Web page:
Remote OpenBSD/i386 upgrades from 3.3 and before

OpenBSD v3.3 was the last release of OpenBSD/i386 using the a.out executable file format. Starting with v3.4, as part of a number of security improvements, there was a conversion to the more modern and more flexible "ELF" format.

Unfortunately, the two formats are not directly compatible. This causes large problems when attempting to upgrade by remote. Most can be overcome with some work, but one is a show stopper: the fact that the 3.3 and before boot loader is unable to load the new kernel, and the 3.3 and before installboot is unable to install the new boot loader that could load the newer kernel.

For OpenBSD 3.4 and 3.5, a special kernel was made available, bsd.rd-a.out, which would help you over that barrier. However, this only helps if you have access to the console on the system -- if your machine is at another location, you won't be able to run the bsd.rd-a.out kernel.

Fortunately for us, OpenBSD developer Dale Rahn had a large number of machines he needed to remotely upgrade from 3.3 to ELF-compatible systems. Physically getting to each machine was almost out of the question, so he wrote bsdaoutcopy.c, (local copy), a <5k source file that converts an ELF kernel into an a.out-format file which can be successfully loaded by an a.out-compatible boot loader. This solves the "show-stopper", so a remote upgrade is now possible.


That doesn't mean it is trivial. This is a really scary process, if you make an error, you will end up with a broken system, and need to make an emergency trip out to the system you were trying to upgrade. However, it can work. This document will not be a step-by-step guide, but rather a list of tasks you will have to perform. If you don't understand this process, you have some work to do before attempting a remote upgrade this way.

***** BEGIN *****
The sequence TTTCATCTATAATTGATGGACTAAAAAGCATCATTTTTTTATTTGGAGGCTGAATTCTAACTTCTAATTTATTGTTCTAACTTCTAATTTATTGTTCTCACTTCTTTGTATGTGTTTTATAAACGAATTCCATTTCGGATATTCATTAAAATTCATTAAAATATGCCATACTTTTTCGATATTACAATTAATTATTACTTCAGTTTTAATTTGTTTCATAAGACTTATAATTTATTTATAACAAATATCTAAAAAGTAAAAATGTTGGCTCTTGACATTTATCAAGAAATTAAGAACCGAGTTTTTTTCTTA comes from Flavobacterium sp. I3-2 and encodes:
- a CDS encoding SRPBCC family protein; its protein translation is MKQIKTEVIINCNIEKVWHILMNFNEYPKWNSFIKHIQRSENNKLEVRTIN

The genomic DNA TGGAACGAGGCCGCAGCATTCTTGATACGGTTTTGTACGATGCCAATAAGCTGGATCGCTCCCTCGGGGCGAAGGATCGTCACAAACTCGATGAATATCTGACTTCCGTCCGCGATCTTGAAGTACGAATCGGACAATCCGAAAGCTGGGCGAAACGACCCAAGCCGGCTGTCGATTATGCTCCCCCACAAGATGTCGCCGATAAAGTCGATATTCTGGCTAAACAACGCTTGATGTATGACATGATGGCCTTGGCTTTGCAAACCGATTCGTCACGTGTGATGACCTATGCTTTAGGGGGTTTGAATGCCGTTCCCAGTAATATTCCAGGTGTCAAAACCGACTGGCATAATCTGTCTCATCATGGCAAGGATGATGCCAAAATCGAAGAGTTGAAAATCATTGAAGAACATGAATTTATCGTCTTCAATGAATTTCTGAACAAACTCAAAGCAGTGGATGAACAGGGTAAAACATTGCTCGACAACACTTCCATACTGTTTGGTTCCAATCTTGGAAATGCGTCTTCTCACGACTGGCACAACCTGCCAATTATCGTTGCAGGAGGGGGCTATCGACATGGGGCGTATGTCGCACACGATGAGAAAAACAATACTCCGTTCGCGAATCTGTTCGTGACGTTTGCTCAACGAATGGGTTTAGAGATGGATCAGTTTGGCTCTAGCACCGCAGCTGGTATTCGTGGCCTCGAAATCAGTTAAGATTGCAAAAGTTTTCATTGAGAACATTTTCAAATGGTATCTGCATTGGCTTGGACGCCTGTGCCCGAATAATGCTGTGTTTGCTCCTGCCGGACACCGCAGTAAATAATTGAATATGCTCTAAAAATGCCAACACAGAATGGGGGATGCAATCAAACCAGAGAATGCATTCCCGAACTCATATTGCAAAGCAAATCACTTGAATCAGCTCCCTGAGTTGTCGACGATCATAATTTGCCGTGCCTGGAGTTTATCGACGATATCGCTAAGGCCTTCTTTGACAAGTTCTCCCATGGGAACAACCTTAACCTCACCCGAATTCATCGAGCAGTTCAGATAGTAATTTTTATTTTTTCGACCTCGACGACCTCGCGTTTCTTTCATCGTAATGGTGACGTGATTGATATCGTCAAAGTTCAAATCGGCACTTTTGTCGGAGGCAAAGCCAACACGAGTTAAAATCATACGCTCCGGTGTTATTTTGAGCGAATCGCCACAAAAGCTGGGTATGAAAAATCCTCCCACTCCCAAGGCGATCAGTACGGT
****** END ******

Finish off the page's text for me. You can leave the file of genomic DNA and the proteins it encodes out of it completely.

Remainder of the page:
Since the ELF transition took place back on version 3.4, and as I write this, 3.7 was just released, I am going to presume any machine you are updating this way is waaay out of date. Rather than trying to update in the more traditional way, I'm going to assume you are doing mostly a remote wipe/reload. We won't actually be wiping the drive or removing absolutely all old files, but we will be reconfiguring the machine from scratch.

You need to practice this process locally before attempting it on your not immediately accessible machine. What follows here is the process I used twice, once completely successful, once where I forgot to set the root password, but after going to the machine and giving root a PW, all was well, that was the only obvious error. However, this process is not tested as well as my FAQ articles, I do not wish to spend much more time on this. Most of all:

This process is not endorsed or supported by the OpenBSD project. Do not expect support of this process from OpenBSD, Dale, or me.

If you find a flaw or an obviously correct improvement in this process, let me know, but I will not be responsible for whatever happens to your machine, your hair or your job for following this process. You are completely on your own. You have been warned.

The Issues

Tasks to be performed

At this point, you now have a successful upgrade semi-completed. You still have to reinstall and configure any apps you wish to run on the system, but at this point, it is the same as any other remote upgrade. Future upgrades can be done completely normally (unless there are other flag days like the a.out -> ELF conversion, of course).

Holland Consulting home page
Contact Holland Consulting

since Jun 11, 2005

Copyright 2005, Nick Holland, Holland Consulting.

Permission granted to use, distribute and modify as per a standard two-term BSD license. Short version: Do what you want with it, but acknowledge that I wrote it, not you, not someone else, and don't come running to me if something goes horribly wrong.

$Id: aout-up.html,v 1.5 2005/07/02 03:09:02 nick Exp $